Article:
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Philip Caraman, SJ: the Travelling Jesuit

Philip George Caraman, S.J., Jesuit priest and author, was born in 1911 in London, England, to René André Caraman and Betina Pasqua. Both parents were Armenian Catholics and instilled strong religious beliefs in their nine children; their sons, Philip and John, became priests and two of their daughters became nuns. Despite being a first generation immigrant, Caraman was staunchly British according to his friends and biographers.

Like several of the authors in this series (Anthony Rhodes, Peter Levi, and Graham Greene) Caraman was a traveler and a scholar; he was also born in the 20th century. Rather than being a part of a Catholic revival, these authors all enjoyed a sort of Catholic ascendancy. Writing on the cusp of the Cold War and rising secularism, these authors straddle a fine line between popular and Catholic literature, and many times it is hard to separate the two. They all spent large parts of their lives “on location” researching to better understand the fictional or real subjects their literature. Lastly, all of their works permeate the Catholic values of their upbringing or conversions.  They would all face their own trials and experience moments of success, but ultimately they all faded from public memory. In some ways it is too hard to tell the impact they have had on modern literature because their writing is so recent, and for all of them a contemporary revival is long overdue.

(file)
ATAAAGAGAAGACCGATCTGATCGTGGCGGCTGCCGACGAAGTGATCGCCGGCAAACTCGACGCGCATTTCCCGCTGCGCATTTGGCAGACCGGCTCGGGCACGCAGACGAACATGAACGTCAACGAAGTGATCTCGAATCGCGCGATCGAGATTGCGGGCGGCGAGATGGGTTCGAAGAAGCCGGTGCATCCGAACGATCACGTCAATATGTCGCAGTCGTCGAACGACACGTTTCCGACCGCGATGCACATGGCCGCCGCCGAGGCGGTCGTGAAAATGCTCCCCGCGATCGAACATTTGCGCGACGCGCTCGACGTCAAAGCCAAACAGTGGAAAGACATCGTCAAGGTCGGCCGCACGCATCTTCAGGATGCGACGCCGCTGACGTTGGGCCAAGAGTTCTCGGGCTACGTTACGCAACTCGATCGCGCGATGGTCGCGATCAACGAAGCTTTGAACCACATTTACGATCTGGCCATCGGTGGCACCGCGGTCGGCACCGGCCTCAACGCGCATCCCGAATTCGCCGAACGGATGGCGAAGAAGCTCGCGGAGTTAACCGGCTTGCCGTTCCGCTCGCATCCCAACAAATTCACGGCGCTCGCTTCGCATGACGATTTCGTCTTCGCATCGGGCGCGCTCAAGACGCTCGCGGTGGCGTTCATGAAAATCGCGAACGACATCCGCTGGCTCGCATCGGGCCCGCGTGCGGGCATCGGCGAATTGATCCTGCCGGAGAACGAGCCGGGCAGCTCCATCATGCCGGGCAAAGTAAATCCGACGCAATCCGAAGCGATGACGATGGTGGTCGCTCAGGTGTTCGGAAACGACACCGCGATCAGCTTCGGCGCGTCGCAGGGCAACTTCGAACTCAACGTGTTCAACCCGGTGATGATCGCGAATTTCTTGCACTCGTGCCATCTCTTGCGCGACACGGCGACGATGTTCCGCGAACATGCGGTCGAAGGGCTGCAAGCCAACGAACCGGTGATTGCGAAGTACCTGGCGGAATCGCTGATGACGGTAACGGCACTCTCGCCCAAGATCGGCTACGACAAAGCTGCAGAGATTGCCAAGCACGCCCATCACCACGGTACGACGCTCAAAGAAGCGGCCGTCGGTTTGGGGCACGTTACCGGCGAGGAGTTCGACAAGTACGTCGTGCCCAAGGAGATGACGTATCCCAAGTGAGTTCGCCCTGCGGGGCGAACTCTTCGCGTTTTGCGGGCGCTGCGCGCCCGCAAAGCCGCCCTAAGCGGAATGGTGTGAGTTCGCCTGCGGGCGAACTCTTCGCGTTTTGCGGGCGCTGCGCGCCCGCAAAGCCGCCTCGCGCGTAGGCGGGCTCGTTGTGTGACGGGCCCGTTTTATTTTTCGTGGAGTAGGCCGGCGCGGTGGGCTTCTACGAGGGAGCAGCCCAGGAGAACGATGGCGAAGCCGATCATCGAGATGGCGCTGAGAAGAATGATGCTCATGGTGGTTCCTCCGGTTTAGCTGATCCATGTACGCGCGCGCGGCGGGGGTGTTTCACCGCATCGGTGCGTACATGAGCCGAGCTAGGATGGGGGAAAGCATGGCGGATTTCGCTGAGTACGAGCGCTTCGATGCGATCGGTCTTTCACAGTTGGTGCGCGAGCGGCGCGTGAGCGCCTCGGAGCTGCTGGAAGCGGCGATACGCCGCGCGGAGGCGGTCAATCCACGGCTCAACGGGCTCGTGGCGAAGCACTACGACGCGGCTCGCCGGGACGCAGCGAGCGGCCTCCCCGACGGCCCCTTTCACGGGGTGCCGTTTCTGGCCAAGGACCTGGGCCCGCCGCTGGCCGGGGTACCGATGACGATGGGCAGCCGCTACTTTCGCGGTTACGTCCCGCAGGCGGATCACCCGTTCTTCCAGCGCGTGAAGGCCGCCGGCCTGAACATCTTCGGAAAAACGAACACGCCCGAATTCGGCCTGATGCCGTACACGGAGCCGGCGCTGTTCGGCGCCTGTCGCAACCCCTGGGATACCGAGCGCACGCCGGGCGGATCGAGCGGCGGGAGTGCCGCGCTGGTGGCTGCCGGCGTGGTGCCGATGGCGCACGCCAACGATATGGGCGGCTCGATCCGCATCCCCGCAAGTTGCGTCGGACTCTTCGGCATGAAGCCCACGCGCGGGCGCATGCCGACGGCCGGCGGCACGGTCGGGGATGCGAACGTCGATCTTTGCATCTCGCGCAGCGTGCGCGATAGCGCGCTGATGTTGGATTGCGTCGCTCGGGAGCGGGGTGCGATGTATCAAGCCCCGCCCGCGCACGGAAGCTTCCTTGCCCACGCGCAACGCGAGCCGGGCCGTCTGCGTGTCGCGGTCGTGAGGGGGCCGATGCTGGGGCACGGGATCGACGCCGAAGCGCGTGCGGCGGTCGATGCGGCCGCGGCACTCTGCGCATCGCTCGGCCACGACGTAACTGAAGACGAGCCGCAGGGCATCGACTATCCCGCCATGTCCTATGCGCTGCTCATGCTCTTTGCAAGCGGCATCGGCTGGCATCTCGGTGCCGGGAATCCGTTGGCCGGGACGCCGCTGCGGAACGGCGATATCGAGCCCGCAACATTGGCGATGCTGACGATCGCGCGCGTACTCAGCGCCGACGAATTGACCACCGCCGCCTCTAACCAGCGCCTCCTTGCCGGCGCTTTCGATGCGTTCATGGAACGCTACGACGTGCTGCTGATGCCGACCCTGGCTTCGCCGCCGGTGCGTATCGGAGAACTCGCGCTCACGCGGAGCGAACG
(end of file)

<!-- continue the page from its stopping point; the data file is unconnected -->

Philip Caraman and his brother John attended Stonyhurst College, a Jesuit institution, in Lancashire. Upon graduation, Philip Caraman joined the Society of Jesus in 1930, six years after his brother. Caraman continued his religious training at Oxford under mentor Father Martin D’Arcy, Master of Campion Hall. With D’Arcy’s guidance, Caraman made connections with influential Catholic writers, including Laura and Evelyn Waugh, Graham Greene, and Edith Sitwell.